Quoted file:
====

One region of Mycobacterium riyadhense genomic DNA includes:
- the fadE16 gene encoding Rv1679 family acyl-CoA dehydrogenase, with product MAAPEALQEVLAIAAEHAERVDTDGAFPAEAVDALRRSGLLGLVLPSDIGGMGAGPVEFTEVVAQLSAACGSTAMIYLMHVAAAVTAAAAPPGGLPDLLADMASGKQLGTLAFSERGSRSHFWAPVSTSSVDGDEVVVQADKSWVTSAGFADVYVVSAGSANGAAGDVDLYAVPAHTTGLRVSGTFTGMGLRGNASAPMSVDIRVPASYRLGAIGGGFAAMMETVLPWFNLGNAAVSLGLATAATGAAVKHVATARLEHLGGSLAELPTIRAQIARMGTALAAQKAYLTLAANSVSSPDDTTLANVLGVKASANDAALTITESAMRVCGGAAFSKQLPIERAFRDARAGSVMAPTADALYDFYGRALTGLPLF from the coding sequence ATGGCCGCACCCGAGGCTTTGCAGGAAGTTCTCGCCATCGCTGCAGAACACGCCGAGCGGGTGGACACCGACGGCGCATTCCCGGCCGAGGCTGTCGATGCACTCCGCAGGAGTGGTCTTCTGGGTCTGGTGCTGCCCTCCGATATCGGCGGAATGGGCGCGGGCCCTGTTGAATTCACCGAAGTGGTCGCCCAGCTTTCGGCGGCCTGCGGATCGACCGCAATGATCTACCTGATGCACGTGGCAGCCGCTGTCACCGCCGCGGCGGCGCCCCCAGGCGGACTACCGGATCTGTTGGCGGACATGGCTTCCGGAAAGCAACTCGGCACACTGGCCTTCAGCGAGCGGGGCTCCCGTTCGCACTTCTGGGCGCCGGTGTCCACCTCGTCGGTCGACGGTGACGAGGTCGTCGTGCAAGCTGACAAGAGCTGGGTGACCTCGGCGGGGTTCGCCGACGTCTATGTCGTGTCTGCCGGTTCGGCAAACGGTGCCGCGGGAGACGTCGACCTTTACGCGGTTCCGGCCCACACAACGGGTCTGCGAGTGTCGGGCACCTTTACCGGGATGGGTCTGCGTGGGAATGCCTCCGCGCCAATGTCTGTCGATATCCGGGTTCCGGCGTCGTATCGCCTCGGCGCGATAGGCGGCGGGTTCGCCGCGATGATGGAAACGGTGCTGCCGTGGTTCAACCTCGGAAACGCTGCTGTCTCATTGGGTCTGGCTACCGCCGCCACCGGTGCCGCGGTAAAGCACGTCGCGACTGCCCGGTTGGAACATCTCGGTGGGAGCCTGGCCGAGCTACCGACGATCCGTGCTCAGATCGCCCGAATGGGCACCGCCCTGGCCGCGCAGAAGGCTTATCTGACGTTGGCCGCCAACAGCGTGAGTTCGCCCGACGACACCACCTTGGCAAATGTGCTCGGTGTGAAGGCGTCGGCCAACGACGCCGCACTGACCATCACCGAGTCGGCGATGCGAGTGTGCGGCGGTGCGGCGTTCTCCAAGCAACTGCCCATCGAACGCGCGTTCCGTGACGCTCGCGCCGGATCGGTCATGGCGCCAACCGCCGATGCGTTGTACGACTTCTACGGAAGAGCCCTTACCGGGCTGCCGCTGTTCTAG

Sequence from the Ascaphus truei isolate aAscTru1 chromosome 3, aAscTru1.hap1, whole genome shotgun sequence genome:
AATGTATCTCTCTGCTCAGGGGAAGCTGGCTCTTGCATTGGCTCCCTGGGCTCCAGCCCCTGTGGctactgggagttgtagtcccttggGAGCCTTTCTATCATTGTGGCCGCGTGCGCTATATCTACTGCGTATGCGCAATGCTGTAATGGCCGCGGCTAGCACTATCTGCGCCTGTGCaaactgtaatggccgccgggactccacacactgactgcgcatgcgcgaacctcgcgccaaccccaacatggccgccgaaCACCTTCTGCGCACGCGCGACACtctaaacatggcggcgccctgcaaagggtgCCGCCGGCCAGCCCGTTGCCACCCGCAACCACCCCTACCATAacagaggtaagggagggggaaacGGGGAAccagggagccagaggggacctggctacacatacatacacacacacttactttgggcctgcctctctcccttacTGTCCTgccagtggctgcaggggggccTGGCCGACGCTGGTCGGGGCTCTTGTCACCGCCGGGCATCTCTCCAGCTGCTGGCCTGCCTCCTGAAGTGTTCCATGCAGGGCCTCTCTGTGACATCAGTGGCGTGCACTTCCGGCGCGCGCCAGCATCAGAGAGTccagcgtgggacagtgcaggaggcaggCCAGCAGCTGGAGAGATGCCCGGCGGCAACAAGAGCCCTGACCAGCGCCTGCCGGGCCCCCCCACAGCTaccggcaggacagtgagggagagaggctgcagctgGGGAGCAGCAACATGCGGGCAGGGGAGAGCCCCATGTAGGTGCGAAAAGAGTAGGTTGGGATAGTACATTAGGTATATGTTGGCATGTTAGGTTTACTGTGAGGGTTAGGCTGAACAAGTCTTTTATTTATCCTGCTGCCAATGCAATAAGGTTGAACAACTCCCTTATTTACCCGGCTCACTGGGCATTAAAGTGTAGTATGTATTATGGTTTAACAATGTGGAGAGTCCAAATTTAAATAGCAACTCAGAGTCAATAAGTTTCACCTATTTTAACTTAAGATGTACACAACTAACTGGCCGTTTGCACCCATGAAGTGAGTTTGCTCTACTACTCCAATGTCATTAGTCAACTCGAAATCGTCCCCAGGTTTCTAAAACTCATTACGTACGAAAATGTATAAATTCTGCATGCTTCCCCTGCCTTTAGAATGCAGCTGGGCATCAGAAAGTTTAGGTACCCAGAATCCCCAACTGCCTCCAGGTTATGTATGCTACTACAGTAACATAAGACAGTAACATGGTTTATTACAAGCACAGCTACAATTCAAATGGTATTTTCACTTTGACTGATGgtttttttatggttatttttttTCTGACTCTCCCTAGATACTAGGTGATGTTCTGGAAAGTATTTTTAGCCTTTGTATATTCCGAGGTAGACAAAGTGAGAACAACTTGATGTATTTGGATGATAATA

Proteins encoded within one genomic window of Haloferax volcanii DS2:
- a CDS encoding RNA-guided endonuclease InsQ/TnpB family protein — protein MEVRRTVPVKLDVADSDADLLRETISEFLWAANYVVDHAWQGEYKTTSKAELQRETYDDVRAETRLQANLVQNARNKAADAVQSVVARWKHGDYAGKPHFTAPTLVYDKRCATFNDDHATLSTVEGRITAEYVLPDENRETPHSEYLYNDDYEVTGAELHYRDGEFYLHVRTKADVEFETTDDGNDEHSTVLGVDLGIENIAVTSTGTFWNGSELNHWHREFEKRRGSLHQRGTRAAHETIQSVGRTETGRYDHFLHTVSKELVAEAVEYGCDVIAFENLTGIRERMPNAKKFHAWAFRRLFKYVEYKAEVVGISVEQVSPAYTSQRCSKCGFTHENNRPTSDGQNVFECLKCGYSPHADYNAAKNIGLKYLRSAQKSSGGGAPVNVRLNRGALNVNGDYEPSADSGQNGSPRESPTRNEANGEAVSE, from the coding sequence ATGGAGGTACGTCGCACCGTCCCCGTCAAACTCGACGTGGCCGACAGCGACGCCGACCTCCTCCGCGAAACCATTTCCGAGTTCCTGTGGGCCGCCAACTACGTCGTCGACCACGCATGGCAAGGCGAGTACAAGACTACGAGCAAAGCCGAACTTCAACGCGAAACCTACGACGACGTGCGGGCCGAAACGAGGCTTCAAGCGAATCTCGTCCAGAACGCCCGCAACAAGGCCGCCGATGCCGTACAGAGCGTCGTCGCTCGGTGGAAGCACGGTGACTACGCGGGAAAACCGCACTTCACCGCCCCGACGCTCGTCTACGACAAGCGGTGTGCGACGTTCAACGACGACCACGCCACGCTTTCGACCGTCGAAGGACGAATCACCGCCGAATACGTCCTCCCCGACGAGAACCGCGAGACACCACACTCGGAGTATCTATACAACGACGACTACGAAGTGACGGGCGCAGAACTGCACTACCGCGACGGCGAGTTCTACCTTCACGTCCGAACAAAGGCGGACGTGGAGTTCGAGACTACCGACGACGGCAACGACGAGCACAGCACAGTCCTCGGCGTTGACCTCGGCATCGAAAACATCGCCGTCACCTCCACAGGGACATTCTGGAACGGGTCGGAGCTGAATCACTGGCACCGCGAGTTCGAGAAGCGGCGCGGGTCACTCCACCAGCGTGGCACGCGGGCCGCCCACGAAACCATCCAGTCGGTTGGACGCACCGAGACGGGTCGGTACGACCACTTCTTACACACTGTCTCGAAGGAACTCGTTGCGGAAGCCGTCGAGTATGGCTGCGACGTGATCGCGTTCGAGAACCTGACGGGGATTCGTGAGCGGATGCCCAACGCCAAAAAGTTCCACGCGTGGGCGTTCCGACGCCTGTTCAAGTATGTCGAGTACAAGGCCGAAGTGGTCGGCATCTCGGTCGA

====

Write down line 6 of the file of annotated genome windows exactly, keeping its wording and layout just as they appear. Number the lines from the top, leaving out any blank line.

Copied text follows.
- a CDS encoding RNA-guided endonuclease InsQ/TnpB family protein — protein MEVRRTVPVKLDVADSDADLLRETISEFLWAANYVVDHAWQGEYKTTSKAELQRETYDDVRAETRLQANLVQNARNKAADAVQSVVARWKHGDYAGKPHFTAPTLVYDKRCATFNDDHATLSTVEGRITAEYVLPDENRETPHSEYLYNDDYEVTGAELHYRDGEFYLHVRTKADVEFETTDDGNDEHSTVLGVDLGIENIAVTSTGTFWNGSELNHWHREFEKRRGSLHQRGTRAAHETIQSVGRTETGRYDHFLHTVSKELVAEAVEYGCDVIAFENLTGIRERMPNAKKFHAWAFRRLFKYVEYKAEVVGISVEQVSPAYTSQRCSKCGFTHENNRPTSDGQNVFECLKCGYSPHADYNAAKNIGLKYLRSAQKSSGGGAPVNVRLNRGALNVNGDYEPSADSGQNGSPRESPTRNEANGEAVSE, from the coding sequence ATGGAGGTACGTCGCACCGTCCCCGTCAAACTCGACGTGGCCGACAGCGACGCCGACCTCCTCCGCGAAACCATTTCCGAGTTCCTGTGGGCCGCCAACTACGTCGTCGACCACGCATGGCAAGGCGAGTACAAGACTACGAGCAAAGCCGAACTTCAACGCGAAACCTACGACGACGTGCGGGCCGAAACGAGGCTTCAAGCGAATCTCGTCCAGAACGCCCGCAACAAGGCCGCCGATGCCGTACAGAGCGTCGTCGCTCGGTGGAAGCACGGTGACTACGCGGGAAAACCGCACTTCACCGCCCCGACGCTCGTCTACGACAAGCGGTGTGCGACGTTCAACGACGACCACGCCACGCTTTCGACCGTCGAAGGACGAATCACCGCCGAATACGTCCTCCCCGACGAGAACCGCGAGACACCACACTCGGAGTATCTATACAACGACGACTACGAAGTGACGGGCGCAGAACTGCACTACCGCGACGGCGAGTTCTACCTTCACGTCCGAACAAAGGCGGACGTGGAGTTCGAGACTACCGACGACGGCAACGACGAGCACAGCACAGTCCTCGGCGTTGACCTCGGCATCGAAAACATCGCCGTCACCTCCACAGGGACATTCTGGAACGGGTCGGAGCTGAATCACTGGCACCGCGAGTTCGAGAAGCGGCGCGGGTCACTCCACCAGCGTGGCACGCGGGCCGCCCACGAAACCATCCAGTCGGTTGGACGCACCGAGACGGGTCGGTACGACCACTTCTTACACACTGTCTCGAAGGAACTCGTTGCGGAAGCCGTCGAGTATGGCTGCGACGTGATCGCGTTCGAGAACCTGACGGGGATTCGTGAGCGGATGCCCAACGCCAAAAAGTTCCACGCGTGGGCGTTCCGACGCCTGTTCAAGTATGTCGAGTACAAGGCCGAAGTGGTCGGCATCTCGGTCGA